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6 Section 2 . Elements of Effective Reading Instruction NEPS has produced a resource that explores effective teaching in the Early Years, and this resource, A Balanced Approach to Literacy Development in the Early Years , contains in – depth information about best practice in the teaching of early literacy skills. This resource also gives an overview of all the elements needed for effective reading instruction. Teachers working with struggling readers who are at a very early stage of development, may find some of the resources particularly helpful. It is acknowledge d that Early Years e ducation is crucial for the early development of language and literacy skills. There have been recent developments in quality – assuring the Early Years sector in Ireland and the DES Inspectorate now have a particular focus on early literacy in Early Childhood Care and Education (ECCE) settings. 2.1 Elements of Effective Reading Instruction I t is clear that the following elements should all form part of an effective programme (National Reading Panel (NRP), 2000; Scammaca et al., 2007; Singleton, 2009; Kennedy et al., 2012; Eurydice Network, 2011 , Education Endowment Foundation, 2016 & 2017 ). An emphasis on oral language, to include vocabulary development Phonemic awaren ess and the teaching of phonics, de coding and word studies L earning of a sight vocabulary The explicit teaching of comprehension strategies Meaningful writing experiences The development of f luent reading with opportunities for both guided and independent reading , including informal reading activities Reading a t – Acc ess to a wide – range of reading materials For those who struggle to read, there is a risk that the main purpose of being able to read becomes lost. The desired outcome is that children not only can read, but want to read. For this reason, reading needs to be motivating and meaningful. Additional ly, metacognition is an important aspect of the learning experience. The goal of intervention is that the child becomes a constructive learner, learns how to learn and becomes a self – regulated learner.
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8 The Healthy Literacy Diet The healthy diet is expanded on the next page , with more detail about what might be included in some of the elements. It is not possible to provide an exhaustive list and activities will clearly change, depending on the age and developmental level of the student. S o the model below should be viewed a s one possible example, rather than a definitive template.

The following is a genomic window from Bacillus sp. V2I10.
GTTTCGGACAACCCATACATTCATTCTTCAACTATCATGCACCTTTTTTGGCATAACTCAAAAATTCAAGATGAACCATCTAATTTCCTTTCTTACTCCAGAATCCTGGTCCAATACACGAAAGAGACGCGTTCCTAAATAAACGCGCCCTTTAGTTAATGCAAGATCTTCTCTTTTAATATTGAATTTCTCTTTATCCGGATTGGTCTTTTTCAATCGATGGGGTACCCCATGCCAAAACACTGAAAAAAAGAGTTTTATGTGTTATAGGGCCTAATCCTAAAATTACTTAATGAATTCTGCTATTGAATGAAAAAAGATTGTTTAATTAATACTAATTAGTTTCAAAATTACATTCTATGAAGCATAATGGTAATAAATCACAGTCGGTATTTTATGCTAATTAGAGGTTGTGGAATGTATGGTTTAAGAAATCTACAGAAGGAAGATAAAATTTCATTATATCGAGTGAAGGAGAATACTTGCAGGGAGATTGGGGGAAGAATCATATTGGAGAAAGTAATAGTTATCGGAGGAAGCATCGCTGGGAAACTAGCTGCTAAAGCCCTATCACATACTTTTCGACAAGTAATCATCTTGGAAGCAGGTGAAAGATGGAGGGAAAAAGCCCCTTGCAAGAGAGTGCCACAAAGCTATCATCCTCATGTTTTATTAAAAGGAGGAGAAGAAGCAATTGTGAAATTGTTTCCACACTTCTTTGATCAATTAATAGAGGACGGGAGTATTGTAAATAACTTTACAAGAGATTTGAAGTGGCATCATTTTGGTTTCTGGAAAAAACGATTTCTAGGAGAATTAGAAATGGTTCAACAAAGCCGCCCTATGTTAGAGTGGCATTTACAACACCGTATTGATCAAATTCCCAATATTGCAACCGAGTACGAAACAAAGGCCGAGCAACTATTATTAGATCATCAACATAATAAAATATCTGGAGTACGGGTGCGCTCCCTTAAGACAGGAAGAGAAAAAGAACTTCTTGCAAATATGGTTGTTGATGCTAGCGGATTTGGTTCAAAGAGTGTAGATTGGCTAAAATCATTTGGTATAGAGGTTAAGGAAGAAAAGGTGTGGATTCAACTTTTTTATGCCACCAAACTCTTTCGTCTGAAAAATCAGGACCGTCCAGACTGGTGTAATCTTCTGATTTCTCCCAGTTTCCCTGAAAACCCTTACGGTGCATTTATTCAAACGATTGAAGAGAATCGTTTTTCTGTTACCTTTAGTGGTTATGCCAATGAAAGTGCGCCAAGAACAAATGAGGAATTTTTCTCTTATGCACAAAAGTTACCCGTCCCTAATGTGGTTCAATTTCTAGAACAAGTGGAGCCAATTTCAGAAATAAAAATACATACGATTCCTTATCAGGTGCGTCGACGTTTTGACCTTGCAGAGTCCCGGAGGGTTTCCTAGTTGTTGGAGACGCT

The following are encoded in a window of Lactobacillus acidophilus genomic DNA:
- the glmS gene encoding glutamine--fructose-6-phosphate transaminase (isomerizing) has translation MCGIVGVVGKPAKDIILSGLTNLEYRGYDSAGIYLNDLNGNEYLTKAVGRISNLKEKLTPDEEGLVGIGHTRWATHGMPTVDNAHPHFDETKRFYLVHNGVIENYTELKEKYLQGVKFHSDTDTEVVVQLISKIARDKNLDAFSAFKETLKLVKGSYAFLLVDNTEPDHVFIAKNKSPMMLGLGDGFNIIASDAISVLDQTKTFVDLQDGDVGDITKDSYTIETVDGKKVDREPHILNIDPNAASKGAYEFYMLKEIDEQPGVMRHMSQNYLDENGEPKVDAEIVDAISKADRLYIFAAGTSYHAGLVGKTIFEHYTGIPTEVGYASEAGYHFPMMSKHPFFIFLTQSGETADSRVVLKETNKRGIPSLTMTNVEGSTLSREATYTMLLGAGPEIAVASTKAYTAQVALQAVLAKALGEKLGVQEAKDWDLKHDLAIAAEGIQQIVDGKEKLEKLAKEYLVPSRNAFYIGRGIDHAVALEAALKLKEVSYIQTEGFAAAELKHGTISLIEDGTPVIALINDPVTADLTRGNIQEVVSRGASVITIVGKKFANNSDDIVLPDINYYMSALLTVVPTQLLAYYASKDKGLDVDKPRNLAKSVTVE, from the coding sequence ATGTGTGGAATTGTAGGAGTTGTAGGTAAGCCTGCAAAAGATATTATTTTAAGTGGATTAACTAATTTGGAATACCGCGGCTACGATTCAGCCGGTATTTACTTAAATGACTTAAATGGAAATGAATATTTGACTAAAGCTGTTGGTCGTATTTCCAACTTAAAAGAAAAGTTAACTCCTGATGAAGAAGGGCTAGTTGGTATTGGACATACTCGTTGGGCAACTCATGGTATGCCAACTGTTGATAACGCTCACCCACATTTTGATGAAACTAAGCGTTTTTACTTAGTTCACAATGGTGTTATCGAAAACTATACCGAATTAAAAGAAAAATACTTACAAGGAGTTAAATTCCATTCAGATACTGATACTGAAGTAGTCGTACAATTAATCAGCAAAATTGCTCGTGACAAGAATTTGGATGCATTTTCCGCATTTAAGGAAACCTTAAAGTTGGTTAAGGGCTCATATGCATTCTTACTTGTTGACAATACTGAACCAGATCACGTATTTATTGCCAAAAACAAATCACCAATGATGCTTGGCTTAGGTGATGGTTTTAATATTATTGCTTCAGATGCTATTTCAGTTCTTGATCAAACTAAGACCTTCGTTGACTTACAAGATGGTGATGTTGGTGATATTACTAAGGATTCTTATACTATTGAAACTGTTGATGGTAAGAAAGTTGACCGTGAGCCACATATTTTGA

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10 The healthy literacy diet with details of elements and identification of who will deliver which elements. This sample is based on a third class boy. The key areas of responsibility for the class teacher, the special education teacher and the family are highlighted in different colours.
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11 2. 3 Emphasis on oral language and vocabulary development development. In young children, and particularly those from disadvantaged backgrounds, a focus on oral language skills can have be nefits for both reading and writing (Educational Endowment Foundation, 2016 & 2017 , Kamil et al , 2008 ). Snowling and Hulme (2015), cited in Brooks (2016) note that children who respond poorly to literacy intervention tend to have oral language weaknesses and that it is possible to improve oral language skills by interventions focusing on developing listening skills, vocabulary and narrative skills. Developing vocabulary skills can be particularly effective and this is especially true both for those learning English as an additional language (Baker et al, 2014) and for older students (Kamil et al, 2008). Wea k vocabulary skills will particularly impact on reading comprehension and academic vocabulary needs to be taught explicitly and intensively (see also Foorman et al, 2016). Higgins et al (2017) recommend purposeful speaking and listening activities , as foll ows: Reading books aloud and discussing them Activities to develop and extend expressive and receptive language Collaborative learning where children can share thought processes Structured questioning to develop comprehension Teachers modelling inference m aking by thinking aloud Students talking through their writing ideas, before beginning to write In Ireland, r esearch by Lohan (2016) indicates that teaching vocabulary and morphemic patterns to 4 th class children for who m English was a second language, resulted in significant growth in both reading vocabulary and reading comprehension. The NBSS (2014(2)) have adapted a Vocabulary Enrichment Programme for use with post – primary aged pupils. This has been evaluated with impressive results for those with the greatest level of difficulty. The Report on this intervention is free to download. http://www.nbss.ie/node/424 The Primary Language Curriculum gives clear progression steps for t he development of oral language skills for intervention. There is a focus on learning language in meaningful social contexts, such as play.